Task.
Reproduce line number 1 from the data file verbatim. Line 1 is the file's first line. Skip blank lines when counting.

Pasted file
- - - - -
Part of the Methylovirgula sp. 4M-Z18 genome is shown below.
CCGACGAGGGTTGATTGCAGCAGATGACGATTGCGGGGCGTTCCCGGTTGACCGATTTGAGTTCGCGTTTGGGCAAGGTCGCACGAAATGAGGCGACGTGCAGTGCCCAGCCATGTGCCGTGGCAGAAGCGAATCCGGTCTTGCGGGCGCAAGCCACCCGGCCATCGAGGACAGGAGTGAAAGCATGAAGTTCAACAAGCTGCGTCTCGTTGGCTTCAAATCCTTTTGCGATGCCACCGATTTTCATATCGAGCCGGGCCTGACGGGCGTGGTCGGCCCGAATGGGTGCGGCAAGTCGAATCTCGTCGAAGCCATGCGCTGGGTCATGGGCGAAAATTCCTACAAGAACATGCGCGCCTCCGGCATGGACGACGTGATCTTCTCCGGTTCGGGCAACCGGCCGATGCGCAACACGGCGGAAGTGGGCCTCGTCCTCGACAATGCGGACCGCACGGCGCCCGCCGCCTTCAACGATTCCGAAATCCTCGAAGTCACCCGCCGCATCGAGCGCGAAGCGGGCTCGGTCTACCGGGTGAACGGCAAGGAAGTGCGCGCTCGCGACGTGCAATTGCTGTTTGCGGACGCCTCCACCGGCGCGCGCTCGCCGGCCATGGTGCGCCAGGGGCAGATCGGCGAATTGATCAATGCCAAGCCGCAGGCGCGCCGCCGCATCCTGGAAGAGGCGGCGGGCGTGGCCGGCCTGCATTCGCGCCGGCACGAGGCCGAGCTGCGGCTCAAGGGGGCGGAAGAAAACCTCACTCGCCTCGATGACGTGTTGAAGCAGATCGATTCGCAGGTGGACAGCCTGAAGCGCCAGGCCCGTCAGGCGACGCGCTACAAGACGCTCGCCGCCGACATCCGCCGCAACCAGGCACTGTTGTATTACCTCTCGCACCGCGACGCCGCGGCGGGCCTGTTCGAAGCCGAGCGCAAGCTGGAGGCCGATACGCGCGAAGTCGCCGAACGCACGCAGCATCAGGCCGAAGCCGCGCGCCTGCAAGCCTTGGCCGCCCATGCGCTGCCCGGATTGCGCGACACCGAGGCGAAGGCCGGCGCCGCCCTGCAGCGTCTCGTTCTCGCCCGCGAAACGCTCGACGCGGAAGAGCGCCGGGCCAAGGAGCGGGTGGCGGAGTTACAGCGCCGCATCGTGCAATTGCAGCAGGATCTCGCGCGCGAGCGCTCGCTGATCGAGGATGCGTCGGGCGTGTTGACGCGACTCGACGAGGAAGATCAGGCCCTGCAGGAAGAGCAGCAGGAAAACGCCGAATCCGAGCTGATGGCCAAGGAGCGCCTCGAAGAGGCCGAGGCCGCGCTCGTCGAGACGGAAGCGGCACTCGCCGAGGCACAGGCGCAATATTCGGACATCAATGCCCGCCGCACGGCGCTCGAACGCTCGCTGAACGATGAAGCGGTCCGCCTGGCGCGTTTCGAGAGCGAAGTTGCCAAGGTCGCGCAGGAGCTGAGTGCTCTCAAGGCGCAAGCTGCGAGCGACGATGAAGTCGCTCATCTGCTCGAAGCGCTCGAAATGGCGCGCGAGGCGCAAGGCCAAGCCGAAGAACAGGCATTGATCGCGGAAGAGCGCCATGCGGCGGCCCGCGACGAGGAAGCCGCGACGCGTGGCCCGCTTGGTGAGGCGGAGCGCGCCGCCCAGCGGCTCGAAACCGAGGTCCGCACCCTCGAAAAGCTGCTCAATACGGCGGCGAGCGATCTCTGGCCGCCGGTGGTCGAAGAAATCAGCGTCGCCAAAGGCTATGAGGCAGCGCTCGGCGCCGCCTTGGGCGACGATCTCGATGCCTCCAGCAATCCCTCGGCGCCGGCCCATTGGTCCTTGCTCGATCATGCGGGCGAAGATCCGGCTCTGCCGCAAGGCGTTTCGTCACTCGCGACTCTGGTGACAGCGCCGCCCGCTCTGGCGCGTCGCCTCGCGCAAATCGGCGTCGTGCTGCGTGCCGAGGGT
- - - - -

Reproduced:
Part of the Methylovirgula sp. 4M-Z18 genome is shown below.